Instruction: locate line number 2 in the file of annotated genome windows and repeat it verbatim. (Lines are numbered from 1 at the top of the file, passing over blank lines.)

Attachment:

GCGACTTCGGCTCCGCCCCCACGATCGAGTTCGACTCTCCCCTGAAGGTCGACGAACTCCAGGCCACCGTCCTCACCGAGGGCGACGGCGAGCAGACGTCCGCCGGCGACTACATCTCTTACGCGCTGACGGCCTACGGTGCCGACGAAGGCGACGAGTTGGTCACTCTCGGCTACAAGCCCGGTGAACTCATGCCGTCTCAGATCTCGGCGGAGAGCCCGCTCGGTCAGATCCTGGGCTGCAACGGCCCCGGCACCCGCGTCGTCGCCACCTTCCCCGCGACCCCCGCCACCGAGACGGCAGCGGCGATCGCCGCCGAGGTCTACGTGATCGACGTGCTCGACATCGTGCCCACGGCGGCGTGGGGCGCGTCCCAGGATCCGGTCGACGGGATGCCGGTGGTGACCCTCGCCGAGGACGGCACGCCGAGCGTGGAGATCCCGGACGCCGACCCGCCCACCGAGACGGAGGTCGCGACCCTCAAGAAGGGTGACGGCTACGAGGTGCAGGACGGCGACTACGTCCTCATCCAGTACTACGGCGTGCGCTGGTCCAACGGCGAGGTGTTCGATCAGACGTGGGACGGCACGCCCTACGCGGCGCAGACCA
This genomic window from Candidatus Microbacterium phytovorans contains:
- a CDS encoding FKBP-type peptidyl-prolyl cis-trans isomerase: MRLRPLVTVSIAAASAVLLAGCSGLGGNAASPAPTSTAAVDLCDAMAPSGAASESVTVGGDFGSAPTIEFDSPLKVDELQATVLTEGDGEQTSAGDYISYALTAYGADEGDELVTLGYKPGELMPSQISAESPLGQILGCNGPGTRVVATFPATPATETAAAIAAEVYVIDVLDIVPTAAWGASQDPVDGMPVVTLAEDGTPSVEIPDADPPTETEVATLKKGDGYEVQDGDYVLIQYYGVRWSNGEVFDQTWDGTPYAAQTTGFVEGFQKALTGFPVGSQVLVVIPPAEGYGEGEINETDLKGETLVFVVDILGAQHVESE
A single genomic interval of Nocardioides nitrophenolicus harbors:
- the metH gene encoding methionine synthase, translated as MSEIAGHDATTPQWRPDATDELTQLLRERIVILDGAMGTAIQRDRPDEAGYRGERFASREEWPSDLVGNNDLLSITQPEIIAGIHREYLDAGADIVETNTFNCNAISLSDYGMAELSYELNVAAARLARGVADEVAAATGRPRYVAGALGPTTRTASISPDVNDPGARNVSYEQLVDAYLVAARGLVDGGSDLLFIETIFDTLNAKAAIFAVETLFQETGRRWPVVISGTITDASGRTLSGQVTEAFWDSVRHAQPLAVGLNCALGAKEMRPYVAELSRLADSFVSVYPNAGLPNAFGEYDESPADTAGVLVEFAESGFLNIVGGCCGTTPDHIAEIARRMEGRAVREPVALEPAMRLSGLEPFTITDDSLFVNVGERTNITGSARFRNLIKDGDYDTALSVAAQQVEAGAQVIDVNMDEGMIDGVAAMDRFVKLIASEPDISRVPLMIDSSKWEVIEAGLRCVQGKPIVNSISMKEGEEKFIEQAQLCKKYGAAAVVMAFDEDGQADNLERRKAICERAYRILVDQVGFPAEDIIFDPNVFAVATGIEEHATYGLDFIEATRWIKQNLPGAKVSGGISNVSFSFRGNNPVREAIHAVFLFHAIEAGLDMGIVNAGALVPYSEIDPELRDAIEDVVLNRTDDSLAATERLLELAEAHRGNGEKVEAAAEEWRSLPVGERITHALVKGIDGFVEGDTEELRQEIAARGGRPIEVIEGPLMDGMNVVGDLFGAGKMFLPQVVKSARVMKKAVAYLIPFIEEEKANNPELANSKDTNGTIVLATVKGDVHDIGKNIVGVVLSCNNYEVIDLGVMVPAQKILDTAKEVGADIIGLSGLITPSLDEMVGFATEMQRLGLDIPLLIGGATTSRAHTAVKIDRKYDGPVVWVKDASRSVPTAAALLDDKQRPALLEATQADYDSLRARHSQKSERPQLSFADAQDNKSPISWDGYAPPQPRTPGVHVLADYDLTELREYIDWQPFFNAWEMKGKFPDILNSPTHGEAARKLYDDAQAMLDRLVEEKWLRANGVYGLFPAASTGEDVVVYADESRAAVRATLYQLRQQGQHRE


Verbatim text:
This genomic window from Candidatus Microbacterium phytovorans contains: